Finding Local Pagans

Even if you enjoy being a solitary practitioner, you might want to look into meeting other local Pagans.  These sites are also good for finding social groups – it’s nice to talk shop with other Pagans or witches. Those groups are also a great place to network. Many of my coven members came to the coven through networking in these groups.

Meetup.com– Meetup.com has many different types of spiritual groups. Just put in your zip code and interest: ie: witches, pagans, etc. and up will pop up groups that might interest you. Organizers have to pay to use meetup, so chances are that you’ll find pretty active meetup groups.

Witchvox – Around since 1997, this site allows groups (and people) to list their information to help others find the group (or shop, or event) that might allow them to grow.

CUUPS– Covenent of Unitarian Universalist Pagans is a group within the UU church. Open to many faiths and beliefs, these groups often have meetings or classes that may include non UU members. Find your local chapter.

Covenent of the Goddess (CoG)– Contact your local chapter and ask about local groups.

Pagan Pride Project– This is a global organization that holds Pagan Pride Day in the fall. Many areas also hold other networking events. Find your local chapter.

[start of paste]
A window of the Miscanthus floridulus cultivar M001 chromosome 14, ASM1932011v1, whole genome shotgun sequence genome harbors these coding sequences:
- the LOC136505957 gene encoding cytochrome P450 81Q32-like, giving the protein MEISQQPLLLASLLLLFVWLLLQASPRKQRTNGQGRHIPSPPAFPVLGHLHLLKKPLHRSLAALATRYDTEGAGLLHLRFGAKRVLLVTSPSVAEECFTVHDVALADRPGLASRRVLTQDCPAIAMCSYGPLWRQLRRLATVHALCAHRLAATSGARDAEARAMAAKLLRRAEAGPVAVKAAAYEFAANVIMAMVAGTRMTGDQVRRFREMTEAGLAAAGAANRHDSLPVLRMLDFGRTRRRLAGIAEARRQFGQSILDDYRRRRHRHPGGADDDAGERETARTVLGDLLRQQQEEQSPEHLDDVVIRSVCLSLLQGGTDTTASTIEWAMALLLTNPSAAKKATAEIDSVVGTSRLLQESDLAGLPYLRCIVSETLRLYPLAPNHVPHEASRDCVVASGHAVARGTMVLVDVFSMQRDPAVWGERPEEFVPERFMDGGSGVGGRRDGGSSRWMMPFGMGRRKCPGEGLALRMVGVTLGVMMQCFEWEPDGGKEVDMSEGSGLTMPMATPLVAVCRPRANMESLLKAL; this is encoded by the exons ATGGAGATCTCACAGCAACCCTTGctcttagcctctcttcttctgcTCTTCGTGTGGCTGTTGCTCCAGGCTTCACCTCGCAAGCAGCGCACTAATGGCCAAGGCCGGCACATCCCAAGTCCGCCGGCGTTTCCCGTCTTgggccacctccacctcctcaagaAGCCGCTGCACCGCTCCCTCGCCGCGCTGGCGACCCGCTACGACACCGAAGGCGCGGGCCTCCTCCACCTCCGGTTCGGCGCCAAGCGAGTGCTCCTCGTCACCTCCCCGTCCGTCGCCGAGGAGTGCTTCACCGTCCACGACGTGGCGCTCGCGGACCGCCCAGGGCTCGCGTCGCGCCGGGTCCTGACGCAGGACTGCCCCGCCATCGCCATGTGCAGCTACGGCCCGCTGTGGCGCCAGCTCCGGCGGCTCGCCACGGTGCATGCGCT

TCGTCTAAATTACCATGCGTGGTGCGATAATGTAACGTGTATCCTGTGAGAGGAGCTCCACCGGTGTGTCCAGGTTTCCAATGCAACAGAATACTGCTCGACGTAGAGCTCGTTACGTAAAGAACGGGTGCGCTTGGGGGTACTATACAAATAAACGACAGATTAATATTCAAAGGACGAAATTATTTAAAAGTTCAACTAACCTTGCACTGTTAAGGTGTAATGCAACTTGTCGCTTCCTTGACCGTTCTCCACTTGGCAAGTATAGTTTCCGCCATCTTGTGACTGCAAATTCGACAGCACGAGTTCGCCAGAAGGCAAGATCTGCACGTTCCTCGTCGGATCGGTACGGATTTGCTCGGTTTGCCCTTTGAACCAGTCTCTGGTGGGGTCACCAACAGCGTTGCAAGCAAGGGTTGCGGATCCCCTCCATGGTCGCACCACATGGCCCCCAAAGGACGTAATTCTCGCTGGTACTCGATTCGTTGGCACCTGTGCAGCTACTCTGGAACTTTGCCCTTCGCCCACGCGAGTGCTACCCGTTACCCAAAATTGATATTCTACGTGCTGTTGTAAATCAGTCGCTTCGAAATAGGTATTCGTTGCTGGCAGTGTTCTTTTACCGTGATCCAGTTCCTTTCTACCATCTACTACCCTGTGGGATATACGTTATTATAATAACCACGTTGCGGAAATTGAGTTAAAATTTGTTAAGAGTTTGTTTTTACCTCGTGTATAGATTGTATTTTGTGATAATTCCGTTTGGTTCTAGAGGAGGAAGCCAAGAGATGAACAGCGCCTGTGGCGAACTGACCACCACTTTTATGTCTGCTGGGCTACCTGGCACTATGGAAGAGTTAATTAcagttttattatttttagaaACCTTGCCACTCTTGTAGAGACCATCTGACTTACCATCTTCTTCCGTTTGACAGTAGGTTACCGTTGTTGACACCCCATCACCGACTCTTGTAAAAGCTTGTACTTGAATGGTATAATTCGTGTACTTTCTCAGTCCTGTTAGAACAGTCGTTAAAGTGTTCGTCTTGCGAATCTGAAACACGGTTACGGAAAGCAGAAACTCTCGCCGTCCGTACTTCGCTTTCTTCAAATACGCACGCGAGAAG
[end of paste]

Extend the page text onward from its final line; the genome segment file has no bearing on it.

Yahoo Groups – Yahoo Groups really took hold in the late 90’s, early 2000’s. However, it’s a nice place to find groups that have been around awhile, especially with older people/ elders.

Facebook Groups – On your Facebook, just type something like “California Pagans” in the search bar and see what comes up. If you decide to join a group, make sure your privacy settings are such that your groups aren’t public if you are in the broom closet. I’m in four public-ish Pagan groups- one Californian, one SoCal pagan, one SoCal ladywitches group and a Long Beach (562) group.

Also some tips:

  • When you first correspond with someone, mind your writing, especially if you are looking to join a group. You’re asking someone to spend their time and energy on you, the least you can do is care enough to capitalize, spellcheck and re-read before sending.
  • Always meet in a public place and let someone know where you’ll be.
  • Don’t be afraid to bring a friend along and have them sit somewhere else. However, don’t assume that the person you’ll be meeting is cool with hanging out with you and your friend.
  • Don’t give out your address, etc. to people you don’t know well enough to trust.

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